If, on the other hand, the questions tend more toward “what do you do with him?” and “what do you feed him?”, then there’s a glimmer of hope that this a horseman lies dormant under the Ralph Lauren polo shirt and designer "fashion" boots.  A horseman needs to understand what a horse is all about.  An interest in the insides and outsides of horses indicates that this is a human who is likely to take this business seriously.

Many folks show up here with a bag of something to feed the horses.  I’m fine with feeding treats by hand as long as the feeder understands certain rules.  This is the next step in the elimination phase of the game.  If I say “break the carrot into smaller chunks”, and the visitor ignores me or argues the point, we’re done.  If I say “don’t feed this horse because he’s misbehaving when he chews on your hair” and the visitor laughs and announces “it’s just so cute!", we’re done.  The ability to follow directions and a willingness to do so unhesitatingly is vital in a beginner horseman.  Again, horses can be dangerous to humans if the humans aren’t aware of some basic horse behaviors and aren’t willing to listen to instruction.

The next step is a big one.  The “may I brush one of the horses?” request is a positive sign.  That the visitor wants closer contact is a plus.  That he asked instead of taking it upon himself to act is a bigger plus.  Generally, if time permits, I indulge this sort of interest.  The horses always enjoy a brushing, and I’m more than happy to let someone else have the pleasure now and then.  This also gives me a chance to assess direction-following capacity and how well this human bonds with a horse.  Some people just seem to naturally understand what horses like. Others won’t get it if I beat them with a stick.  The ones who can’t understand “top to bottom” or “don’t stand under his feet” or “he can’t see you there” get a few cursory strokes before I plead imminent death in the family and send them home. 

Finally, I demonstrate a few of the tricks my guys have learned.  This often elicits an “Oh!  May I try that?”  That’s an outstanding indicator of horseman potential in my opinion.  If the visitor successfully gets Zip to sidestep or retrieve something or duck his head on command, and I see that glee in both of their faces that says a fine time is being had, then I am delighted when the next question involves the possibility of a lesson or two.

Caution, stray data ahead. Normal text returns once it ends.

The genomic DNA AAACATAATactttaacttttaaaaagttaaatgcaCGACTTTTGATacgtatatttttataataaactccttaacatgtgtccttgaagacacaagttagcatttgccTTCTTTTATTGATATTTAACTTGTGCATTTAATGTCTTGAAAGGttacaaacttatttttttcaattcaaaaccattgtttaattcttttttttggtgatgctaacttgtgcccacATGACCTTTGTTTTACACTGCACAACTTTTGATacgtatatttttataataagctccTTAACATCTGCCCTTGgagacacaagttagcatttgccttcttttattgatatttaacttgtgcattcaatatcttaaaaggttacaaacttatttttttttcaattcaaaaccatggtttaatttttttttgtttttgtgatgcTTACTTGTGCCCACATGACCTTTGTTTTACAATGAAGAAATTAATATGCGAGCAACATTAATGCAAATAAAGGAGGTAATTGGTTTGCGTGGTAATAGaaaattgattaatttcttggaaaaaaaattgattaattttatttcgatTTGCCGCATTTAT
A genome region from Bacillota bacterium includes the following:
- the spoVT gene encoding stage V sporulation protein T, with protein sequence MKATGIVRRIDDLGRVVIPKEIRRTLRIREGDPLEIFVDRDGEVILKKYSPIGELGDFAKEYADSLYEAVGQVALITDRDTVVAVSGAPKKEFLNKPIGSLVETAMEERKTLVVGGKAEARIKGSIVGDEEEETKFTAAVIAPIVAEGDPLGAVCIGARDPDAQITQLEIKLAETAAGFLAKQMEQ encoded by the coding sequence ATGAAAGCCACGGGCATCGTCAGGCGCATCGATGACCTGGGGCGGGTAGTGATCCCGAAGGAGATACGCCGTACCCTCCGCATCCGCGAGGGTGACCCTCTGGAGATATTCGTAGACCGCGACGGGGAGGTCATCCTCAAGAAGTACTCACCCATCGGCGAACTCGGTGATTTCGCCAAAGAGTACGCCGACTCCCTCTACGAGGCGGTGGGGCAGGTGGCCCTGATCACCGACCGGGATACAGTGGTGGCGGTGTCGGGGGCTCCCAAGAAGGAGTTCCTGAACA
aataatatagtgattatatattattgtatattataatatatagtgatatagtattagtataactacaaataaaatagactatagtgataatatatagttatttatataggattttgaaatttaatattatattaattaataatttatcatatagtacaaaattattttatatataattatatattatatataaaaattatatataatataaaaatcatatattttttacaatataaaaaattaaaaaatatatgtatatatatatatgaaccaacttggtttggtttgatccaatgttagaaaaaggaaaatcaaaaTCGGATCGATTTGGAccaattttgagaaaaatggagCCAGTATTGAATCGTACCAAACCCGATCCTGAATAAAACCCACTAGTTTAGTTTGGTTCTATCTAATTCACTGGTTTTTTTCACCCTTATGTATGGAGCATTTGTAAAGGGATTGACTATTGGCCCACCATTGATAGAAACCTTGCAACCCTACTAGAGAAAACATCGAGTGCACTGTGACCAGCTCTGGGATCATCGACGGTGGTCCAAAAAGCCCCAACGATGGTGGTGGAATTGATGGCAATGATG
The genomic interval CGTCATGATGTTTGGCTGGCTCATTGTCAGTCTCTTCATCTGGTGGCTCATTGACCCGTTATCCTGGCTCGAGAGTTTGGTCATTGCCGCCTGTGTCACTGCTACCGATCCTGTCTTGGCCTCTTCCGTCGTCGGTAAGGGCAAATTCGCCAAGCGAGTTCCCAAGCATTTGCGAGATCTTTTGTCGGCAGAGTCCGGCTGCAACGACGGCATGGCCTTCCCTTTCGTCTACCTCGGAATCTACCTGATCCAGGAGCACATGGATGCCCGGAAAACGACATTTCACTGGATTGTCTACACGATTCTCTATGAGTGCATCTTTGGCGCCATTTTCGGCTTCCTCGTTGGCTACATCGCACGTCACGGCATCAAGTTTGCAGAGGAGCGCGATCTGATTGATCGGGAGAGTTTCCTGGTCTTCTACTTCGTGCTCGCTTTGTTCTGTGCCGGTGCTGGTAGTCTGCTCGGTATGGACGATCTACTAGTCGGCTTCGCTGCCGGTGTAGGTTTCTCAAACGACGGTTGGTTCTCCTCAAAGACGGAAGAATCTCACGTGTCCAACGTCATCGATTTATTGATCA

Experienced horsemen encouraging wannabees is what keeps this business alive.  Discouraging folks whose motivation is less than stellar goes a long way in the same direction.  The young man who wanted to ride a horse to prove he could should never have been allowed anywhere near a barn.  He was, he fell, he got stepped on, and he sulked for years afterward.  The girl who insisted on coming to the barn to “play with the horses” then cried when a snot-rocket decorated her big hair needed to find another hobby.  Manure on a boot shouldn’t bring a budding horseman to tears.  The people who are tentative about their commitment to a dangerous sport will be equally tentative in their handling of horses.  The ones with a point to make or an axe to grind will be overly forceful and contentious when faced with equine behavior quirks they find challenging.  The folks who can’t listen or follow directions are going to get hurt, and often their horses along with them. 

Assess yourself and your motives carefully.  There are millions of horsemen in the world, and you just might be the next to enter this elite corps.  But if you’re not up to the challenge, you can’t fake it.  Find another sport or simply enjoy being on the sidelines cheering on your horsey friends.  Honesty is a winning attitude every time. 

6 comments:

Adirondackcountrygal said...

You have a lot of good points there!

Joanne Friedman, Freelance Writer, ASEA Certified Equine Appraiser, Owner Gallant Hope Farm said...

Thanks, Gal. I try. :)

Marli said...

Right on target as usual Joanne! I cringe whenever I read someone contemplating giving a live, breathing creature as a gift for the holidays! It's just that kind of spontaneous thought that usually creates unfavorable consequences in the animals future!

As for wannabe horse owners and riders, again- you've nailed it! Those that show a genuine interest in a horse are the individuals that should be given consideration. Just take a look at the classifieds or craigslist ads and it's easy to see how many horses are given serious thought upon ownership, they're tossed aside so quickly sometimes the ads haven't expired from the former owners!

Anonymous said...

Buona spedizione e questo post mi ha aiutato molto nel mio assegnazione college. Gratitudine voi come i tuoi dati.

Anonymous said...

Thanks for summing it up so well. I think I’ll be returning here often. Best Regards.

Anonymous said...

Great post. Can’t wait to read the next ones :)